Thursday, September 5, 2019

The Malefactors Are Squirming

During this past year, Theodore McCarrick has been living in a small Capuchin friary in Victoria KS.  He has remained silent - until now.  A few weeks ago, he granted an interview. The reporter, Ruth Graham, asked him point-blank if he "did it".  Here is his reply: “I’m not as bad as they paint me. I do not believe that I did the things that they accused me of.”

The italics are mine, for obvious reasons.  Dear readers, if someone were to state that you committed a crime, say of sexual abuse (like the ex-cardinal) or even something else like bank robbery or murder.  If you're anything like me, you'd be denying those accusations with all the vehemence that you could muster and would even demand that the accusations be retracted under pain of legal action.  His statements have both guilt and arrogance screaming all over them.

During the conversation he spoke of the former seminarians who accused him of abuse in his summer beach house, implying that they were put up to it.  He also had vitriol to hurl at Archbishop Vigano, who helped blow the cover off of McCarrick.  He said that Vigano was "talking as a representative of the far right".

McCarrick is not the only one to have a bone to pick with "the far right".  Yes, I'm afraid the pope gave another plane interview during which he inserted both feet into the papal speech apparatus.  He was presented with a book written by Nicolas Seneze entitled "How America Wants to Change the Pope".  Sadly the author is mistaken for there are plenty of progressives who just adore the pope as he is.  In many ways, the title of that book has things precisely ass-backwards.  Upon receiving the book the pope let out with this blooper: "For me, it's an honor that Americans attack me".  Of course his press handlers scurried into damage control mode, but too late. I thought the pope and other clergy were to be honored when they suffer for doing God's will; even then, they weren't expected to thump their chests over it.  Praying for fish, promoting LBGT supporters to the College of Cardinals, etc, is NOT "doing God's will".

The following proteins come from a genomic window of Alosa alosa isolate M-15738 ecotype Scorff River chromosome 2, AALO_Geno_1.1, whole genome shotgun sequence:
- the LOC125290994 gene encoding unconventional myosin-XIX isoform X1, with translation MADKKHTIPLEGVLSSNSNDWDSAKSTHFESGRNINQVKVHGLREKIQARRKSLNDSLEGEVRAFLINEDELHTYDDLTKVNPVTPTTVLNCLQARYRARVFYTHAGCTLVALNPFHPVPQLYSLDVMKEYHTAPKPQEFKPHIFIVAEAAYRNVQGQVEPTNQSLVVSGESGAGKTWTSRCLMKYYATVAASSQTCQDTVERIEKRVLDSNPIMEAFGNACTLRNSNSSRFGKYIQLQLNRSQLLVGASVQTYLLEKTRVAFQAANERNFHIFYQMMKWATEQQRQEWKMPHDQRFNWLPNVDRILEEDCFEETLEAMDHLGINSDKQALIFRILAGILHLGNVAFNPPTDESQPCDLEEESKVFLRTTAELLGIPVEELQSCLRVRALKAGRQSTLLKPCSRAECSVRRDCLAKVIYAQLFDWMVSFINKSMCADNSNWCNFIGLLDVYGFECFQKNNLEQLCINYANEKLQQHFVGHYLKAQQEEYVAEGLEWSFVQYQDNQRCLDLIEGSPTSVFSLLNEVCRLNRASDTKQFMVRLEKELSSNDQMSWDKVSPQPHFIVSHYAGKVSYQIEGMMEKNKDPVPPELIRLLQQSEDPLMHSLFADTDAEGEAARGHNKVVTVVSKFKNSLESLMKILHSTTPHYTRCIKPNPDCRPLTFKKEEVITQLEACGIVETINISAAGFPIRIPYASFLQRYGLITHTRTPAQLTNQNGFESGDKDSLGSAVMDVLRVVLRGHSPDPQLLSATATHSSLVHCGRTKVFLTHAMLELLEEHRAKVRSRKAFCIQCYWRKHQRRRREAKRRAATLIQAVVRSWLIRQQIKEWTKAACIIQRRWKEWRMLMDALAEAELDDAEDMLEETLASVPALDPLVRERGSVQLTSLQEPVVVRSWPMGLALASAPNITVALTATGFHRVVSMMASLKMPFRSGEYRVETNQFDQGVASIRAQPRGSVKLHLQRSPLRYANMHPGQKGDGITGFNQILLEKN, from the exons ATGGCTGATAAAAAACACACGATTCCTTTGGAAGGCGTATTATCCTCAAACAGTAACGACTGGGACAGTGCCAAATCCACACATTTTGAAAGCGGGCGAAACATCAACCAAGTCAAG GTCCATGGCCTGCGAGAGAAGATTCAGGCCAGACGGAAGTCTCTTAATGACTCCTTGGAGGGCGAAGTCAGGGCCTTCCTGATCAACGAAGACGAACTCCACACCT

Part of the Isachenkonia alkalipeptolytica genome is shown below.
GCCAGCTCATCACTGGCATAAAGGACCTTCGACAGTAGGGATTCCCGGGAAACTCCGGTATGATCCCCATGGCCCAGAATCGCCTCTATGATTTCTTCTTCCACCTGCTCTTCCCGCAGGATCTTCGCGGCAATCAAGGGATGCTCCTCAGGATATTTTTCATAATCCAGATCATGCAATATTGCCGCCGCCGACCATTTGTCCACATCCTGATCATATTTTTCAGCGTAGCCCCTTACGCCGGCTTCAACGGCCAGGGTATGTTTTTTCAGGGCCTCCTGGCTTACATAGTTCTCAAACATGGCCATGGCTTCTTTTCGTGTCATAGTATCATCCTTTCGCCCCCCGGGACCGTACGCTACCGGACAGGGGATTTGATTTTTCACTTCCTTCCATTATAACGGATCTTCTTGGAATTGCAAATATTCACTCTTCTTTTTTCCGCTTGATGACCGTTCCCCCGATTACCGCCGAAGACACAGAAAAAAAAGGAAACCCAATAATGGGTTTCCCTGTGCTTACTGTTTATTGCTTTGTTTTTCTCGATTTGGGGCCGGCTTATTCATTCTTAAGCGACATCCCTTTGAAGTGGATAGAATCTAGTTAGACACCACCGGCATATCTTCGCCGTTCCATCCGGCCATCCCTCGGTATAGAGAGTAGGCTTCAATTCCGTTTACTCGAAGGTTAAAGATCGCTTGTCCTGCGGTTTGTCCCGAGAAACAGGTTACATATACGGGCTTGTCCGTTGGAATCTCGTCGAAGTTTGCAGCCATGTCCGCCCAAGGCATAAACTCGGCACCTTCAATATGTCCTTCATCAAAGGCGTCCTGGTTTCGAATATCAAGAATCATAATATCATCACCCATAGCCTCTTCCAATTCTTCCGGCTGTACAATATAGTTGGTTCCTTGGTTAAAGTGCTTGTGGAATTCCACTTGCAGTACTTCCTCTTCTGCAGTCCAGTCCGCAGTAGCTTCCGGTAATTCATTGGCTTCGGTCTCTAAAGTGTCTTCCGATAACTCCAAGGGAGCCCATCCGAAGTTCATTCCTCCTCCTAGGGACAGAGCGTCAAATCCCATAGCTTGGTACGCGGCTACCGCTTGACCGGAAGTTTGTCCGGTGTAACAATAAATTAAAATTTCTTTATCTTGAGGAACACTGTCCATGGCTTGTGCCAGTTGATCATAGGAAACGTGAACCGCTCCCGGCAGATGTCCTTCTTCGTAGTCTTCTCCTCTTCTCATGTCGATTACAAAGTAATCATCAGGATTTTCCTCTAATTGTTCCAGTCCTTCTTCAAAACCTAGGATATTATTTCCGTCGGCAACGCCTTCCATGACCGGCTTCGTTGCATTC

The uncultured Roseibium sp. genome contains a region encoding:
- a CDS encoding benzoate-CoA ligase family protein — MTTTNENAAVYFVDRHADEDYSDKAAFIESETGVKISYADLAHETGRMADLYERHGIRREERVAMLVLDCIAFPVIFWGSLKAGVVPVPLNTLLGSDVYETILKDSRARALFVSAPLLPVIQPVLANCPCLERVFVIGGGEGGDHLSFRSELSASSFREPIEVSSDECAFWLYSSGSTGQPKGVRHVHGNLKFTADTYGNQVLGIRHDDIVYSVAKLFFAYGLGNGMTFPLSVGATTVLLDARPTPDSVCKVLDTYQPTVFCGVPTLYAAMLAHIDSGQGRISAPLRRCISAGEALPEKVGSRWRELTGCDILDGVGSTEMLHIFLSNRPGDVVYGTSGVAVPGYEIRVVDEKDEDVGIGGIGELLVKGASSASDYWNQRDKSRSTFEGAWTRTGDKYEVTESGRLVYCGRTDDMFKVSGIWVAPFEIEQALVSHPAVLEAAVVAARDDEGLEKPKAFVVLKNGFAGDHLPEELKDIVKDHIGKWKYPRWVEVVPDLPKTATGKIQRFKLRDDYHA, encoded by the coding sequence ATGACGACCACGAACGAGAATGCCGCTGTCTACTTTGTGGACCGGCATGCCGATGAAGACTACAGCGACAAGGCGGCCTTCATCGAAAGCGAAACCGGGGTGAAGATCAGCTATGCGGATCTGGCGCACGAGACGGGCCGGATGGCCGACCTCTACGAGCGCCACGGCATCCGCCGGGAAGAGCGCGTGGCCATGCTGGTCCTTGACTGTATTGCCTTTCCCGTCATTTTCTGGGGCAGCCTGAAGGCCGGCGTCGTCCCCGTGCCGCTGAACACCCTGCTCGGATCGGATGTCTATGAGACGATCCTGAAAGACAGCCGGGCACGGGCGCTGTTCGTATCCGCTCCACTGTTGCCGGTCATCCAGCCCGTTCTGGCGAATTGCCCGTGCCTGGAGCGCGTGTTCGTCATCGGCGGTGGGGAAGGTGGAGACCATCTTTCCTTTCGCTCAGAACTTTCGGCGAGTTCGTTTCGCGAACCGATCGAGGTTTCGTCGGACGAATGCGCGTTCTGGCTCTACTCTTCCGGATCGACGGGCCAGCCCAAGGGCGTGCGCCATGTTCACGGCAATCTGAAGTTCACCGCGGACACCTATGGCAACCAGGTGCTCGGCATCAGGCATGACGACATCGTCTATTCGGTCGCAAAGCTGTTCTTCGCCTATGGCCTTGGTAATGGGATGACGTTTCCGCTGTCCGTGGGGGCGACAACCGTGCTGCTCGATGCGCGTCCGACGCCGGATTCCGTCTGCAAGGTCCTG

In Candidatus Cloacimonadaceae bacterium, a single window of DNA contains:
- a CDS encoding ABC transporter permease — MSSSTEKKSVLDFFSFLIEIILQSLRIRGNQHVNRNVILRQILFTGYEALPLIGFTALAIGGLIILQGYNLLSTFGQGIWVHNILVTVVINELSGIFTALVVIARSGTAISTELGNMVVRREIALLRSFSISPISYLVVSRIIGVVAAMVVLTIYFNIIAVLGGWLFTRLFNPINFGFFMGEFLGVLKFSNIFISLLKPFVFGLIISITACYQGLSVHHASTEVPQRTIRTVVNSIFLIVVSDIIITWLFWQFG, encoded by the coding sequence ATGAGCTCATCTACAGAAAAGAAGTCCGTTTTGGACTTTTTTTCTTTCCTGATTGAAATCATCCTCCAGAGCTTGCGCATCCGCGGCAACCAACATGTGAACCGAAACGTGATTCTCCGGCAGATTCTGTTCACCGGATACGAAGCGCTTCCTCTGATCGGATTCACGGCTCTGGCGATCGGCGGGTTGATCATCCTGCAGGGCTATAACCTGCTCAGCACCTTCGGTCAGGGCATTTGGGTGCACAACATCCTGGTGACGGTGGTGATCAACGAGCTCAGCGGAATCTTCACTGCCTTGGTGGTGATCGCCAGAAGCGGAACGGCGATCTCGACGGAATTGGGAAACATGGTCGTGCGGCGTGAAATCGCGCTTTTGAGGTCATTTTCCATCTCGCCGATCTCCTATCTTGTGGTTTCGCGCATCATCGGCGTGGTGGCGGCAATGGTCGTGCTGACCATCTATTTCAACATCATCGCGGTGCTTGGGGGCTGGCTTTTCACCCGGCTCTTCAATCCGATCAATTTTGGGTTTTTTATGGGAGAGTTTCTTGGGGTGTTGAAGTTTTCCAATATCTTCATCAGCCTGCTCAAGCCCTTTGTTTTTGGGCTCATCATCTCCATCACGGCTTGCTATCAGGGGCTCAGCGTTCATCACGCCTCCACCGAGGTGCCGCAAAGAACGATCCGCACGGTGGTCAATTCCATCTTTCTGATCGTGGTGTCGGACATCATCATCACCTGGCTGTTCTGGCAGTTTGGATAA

Two prelates aren't quite as cheeky as they are facing the music for their misdeeds.  Recall that in Seattle, Archbishop Sartain approved a public Catholic funeral for a flaming gay who announced his planned suicide well in advance.  Years before, Sartain approved a Catholic funeral for a priest who had abused several boys.  Just days after his approval of Fuller's funeral was made public, Sartain resigned his position.

In Buffalo, NY, Bishop Richard Malone is under intense scrutiny owing to his own sexual misdeeds.  He knows it.  He has been recorded as saying, "this could be the end for me as bishop".  I hope he takes it further and realizes that if he doesn't repent and make a good confession, that the end could be hell - literally.

There are those good Catholics who state that only by prayer and fasting can these evils be purged from our Church.  I agree, except for that "only" part.  Prayer, fasting, sacraments are crucial, but by themselves they are insufficient.  The reactions related above have occurred because of intense scrutiny and protest as well as prayer.  We need both - from every single faithful Catholic.

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